“Me first!” This is a cry that is likely heard by anyone working with children. Kids are often short on patience, and can also be a bit competitive. This message communicates to them the principles that Jesus taught, which turn our ideas of greatness upside down. Discussing this Gospel passage with kids emphasizes to them how dependent we are on God, who is truly the greatest. We encourage children to rely on the Lord and seek to serve others, rather than vying to be the best.
Law/Gospel Theme: Viewing life through a lens that is always reward/punishment based orients us to think that gaining recognition or repayment is an ideal goal. When we think about the Law, we might be tempted to somehow earn our own way into close relationship with God. This passage reminds children of the importance of serving, rather than surpassing others. It emphasizes our true dependence on God. Jesus commended little children as those who shold be received well. We ought to be childlike in a sense of knowing that we are helpless without the saving blook of Christ.
Optional Materials: Pictures of great sports stars or famous figures.
Bible Passage: Mark 9:30-37
More Teaching Ideas:
- Watch the video of this children’s sermon lesson and the related Bible craft ideas
- Compare our full Mark 9:30-37 Sunday School lesson
- Compare the children’s sermon for rfour.org
- Compare another Least Shall Be Greatest Bible lesson for kids
Message Note: As with most messages, the details of how you choose to communicate this are adaptable and should cater to timing as well as to your audience and student needs. Use your judgment and ideas to best serve students.
The Least is the Greatest (Mark 9:30-37) Children’s Sermon
Greet children, and begin the conversation with discussion of the “greatest”…
Hello, children of God!
There is a term that I’ve heard a bit lately, and perhaps you have, too… it’s hearing people called the “GOAT.” Have you heard that before? In this case, it doesn’t mean calling someone a barnyard animal. When we say someone is the “GOAT”, it actually stands for “Greatest of All Time.” Normally this refers to people in sports. Can you think of any figures you’ve heard connected to that term? (Hold up a few pictures of sports or musical stars who might be in a very well known or very winning category).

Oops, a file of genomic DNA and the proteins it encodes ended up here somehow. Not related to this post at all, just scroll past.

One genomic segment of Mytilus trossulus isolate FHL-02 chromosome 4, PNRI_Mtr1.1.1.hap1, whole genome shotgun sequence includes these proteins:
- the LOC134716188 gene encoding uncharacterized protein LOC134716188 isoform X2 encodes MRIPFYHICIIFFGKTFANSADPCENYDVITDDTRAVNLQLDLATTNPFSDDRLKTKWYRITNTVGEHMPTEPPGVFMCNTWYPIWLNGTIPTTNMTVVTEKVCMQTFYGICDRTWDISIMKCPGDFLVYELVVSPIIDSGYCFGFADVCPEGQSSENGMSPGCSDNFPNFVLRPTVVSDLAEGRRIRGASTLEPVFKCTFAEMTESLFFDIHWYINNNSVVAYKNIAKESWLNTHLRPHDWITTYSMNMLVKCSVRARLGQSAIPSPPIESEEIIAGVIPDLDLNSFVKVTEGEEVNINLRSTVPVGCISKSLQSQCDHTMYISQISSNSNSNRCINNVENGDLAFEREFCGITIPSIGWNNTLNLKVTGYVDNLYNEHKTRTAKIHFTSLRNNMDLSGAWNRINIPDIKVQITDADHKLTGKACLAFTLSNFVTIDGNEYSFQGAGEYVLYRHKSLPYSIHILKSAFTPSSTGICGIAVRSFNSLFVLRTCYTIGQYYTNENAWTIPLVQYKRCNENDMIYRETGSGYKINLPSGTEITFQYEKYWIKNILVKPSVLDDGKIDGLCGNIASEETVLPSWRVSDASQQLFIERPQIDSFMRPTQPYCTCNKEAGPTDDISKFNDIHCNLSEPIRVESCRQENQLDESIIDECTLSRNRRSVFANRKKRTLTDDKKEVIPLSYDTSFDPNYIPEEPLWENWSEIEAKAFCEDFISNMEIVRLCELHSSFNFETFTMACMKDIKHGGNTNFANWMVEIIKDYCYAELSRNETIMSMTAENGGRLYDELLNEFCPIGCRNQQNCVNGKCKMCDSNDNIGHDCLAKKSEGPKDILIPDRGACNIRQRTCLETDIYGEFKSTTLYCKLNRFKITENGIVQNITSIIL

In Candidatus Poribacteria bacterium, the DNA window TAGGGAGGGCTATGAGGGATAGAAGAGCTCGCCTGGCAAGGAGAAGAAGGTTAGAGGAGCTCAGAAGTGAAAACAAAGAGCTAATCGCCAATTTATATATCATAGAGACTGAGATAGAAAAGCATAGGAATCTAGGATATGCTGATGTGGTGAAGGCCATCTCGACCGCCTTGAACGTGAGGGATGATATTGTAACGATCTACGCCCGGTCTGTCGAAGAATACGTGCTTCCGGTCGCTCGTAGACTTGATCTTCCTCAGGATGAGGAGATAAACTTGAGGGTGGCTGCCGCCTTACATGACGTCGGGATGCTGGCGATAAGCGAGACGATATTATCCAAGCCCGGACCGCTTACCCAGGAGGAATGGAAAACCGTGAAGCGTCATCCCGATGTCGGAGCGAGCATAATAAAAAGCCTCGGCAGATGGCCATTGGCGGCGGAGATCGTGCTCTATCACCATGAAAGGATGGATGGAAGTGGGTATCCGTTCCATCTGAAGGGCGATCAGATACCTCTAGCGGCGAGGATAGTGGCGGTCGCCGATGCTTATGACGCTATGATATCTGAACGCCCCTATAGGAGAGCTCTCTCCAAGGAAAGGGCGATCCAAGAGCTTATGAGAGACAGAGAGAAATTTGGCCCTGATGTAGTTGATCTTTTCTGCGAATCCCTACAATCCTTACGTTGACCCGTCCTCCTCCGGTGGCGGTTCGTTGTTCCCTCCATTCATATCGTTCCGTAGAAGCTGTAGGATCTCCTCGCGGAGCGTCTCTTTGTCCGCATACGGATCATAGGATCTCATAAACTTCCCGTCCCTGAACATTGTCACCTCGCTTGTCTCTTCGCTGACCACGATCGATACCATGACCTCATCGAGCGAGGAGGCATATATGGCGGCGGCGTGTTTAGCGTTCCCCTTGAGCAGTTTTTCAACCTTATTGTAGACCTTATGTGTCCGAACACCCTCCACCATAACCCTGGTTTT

What makes these people so awesome? Usually we recognize these figures as “heroes” because they have won a lot of awards or games. They might be top competitors in their category. To get where they are, they probably worked hard and practiced a lot. We celebrate achievements and give these “greats” recognition or awards or repayment. We honor people who have risen to the top and become the “greatest.”
What do you think it takes to be great as a disciple of Jesus? How can we become the “GOAT” of Christ followers? This is something that the disciples of Christ were asking. In fact, they were arguing about it in the Gospel passage we are looking at today. Jesus had been teaching and describing things that would happen to Him. A few of His disciples had been arguing about who was the greatest. They might have been trying to figure out how to identify the “best” among them. But Jesus turned their conversation upside down. He told them that to be first, they must become last.
What does this mean? Jesus wanted His disciples to be humble. Striving to be “the best” is not always best. Greatness does not depend on political power or talent, but on putting others first. We are made to serve one another and help each other.
Jesus also wanted to remind His disciples (and us) that we depend on Him for all we have. While He was talking, Jesus took a small child. Kids back then were not seen as very important, and people often did not pay much attention to them. But Jesus told His followers that if they welcomed children, and gave attention to those who did not have as much status and esteem, they would truly be doing His work. Welcoming kids would be like welcoming Jesus Himself.
In a way, we are like children because we depend on God for all we have. We might think of ourselves as “great” sometimes, or try to become that way. But all that we have and all of who we are is in Christ. We aren’t great because we can slam dunk a basketball or throw a football. We are great in God’s eyes when we follow Him and recognize HIS greatness. We can pray for strength, and recognize that it comes from the Lord.
Why don’t we say a prayer to God right now?
(Have kids repeat each line)
YOU are truly the greatest
Help us to think less of ourselves
And more of you
Help us to serve one another.
Thank you for your love
We love you, God!
In Jesus name, Amen!
Bible Verses/story to Reference:
They went on from there and passed through Galilee. And he did not want anyone to know, 31 for he was teaching his disciples, saying to them, “The Son of Man is going to be delivered into the hands of men, and they will kill him. And when he is killed, after three days he will rise.” 32 But they did not understand the saying, and were afraid to ask him. 33 And they came to Capernaum. And when he was in the house he asked them, “What were you discussing on the way?” 34 But they kept silent, for on the way they had argued with one another about who was the greatest. 35 And he sat down and called the twelve. And he said to them, “If anyone would be first, he must be last of all and servant of all.” 36 And he took a child and put him in the midst of them, and taking him in his arms, he said to them, 37 “Whoever receives one such child in my name receives me, and whoever receives me, receives not me but him who sent me.” –Mark 9:30-37
1 thought on “The Least is the Greatest: Children’s Sermon from from Mark 9:30-37”
Thank you for this message. I was stuck. I learned so much and it will be a great help to my children’s message.